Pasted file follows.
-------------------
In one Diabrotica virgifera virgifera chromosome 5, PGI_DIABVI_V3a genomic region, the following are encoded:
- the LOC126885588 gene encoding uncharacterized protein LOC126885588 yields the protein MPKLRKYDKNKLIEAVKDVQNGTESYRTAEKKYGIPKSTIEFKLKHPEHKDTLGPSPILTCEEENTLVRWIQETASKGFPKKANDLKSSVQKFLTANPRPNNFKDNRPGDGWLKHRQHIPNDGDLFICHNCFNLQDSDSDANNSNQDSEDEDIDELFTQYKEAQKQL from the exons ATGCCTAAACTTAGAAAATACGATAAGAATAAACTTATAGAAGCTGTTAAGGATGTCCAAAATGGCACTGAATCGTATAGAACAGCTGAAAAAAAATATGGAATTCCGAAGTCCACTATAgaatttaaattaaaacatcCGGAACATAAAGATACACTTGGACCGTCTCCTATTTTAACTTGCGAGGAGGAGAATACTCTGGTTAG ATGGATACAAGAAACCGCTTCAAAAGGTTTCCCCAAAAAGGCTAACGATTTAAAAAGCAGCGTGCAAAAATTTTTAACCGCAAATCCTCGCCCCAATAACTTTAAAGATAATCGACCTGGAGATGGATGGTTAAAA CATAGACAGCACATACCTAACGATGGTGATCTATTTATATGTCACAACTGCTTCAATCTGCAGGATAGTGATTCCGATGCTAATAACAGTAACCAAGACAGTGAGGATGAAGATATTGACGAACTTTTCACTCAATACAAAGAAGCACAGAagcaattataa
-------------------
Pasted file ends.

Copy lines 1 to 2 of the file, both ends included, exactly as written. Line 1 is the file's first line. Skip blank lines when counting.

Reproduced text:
In one Diabrotica virgifera virgifera chromosome 5, PGI_DIABVI_V3a genomic region, the following are encoded:
- the LOC126885588 gene encoding uncharacterized protein LOC126885588 yields the protein MPKLRKYDKNKLIEAVKDVQNGTESYRTAEKKYGIPKSTIEFKLKHPEHKDTLGPSPILTCEEENTLVRWIQETASKGFPKKANDLKSSVQKFLTANPRPNNFKDNRPGDGWLKHRQHIPNDGDLFICHNCFNLQDSDSDANNSNQDSEDEDIDELFTQYKEAQKQL from the exons ATGCCTAAACTTAGAAAATACGATAAGAATAAACTTATAGAAGCTGTTAAGGATGTCCAAAATGGCACTGAATCGTATAGAACAGCTGAAAAAAAATATGGAATTCCGAAGTCCACTATAgaatttaaattaaaacatcCGGAACATAAAGATACACTTGGACCGTCTCCTATTTTAACTTGCGAGGAGGAGAATACTCTGGTTAG ATGGATACAAGAAACCGCTTCAAAAGGTTTCCCCAAAAAGGCTAACGATTTAAAAAGCAGCGTGCAAAAATTTTTAACCGCAAATCCTCGCCCCAATAACTTTAAAGATAATCGACCTGGAGATGGATGGTTAAAA CATAGACAGCACATACCTAACGATGGTGATCTATTTATATGTCACAACTGCTTCAATCTGCAGGATAGTGATTCCGATGCTAATAACAGTAACCAAGACAGTGAGGATGAAGATATTGACGAACTTTTCACTCAATACAAAGAAGCACAGAagcaattataa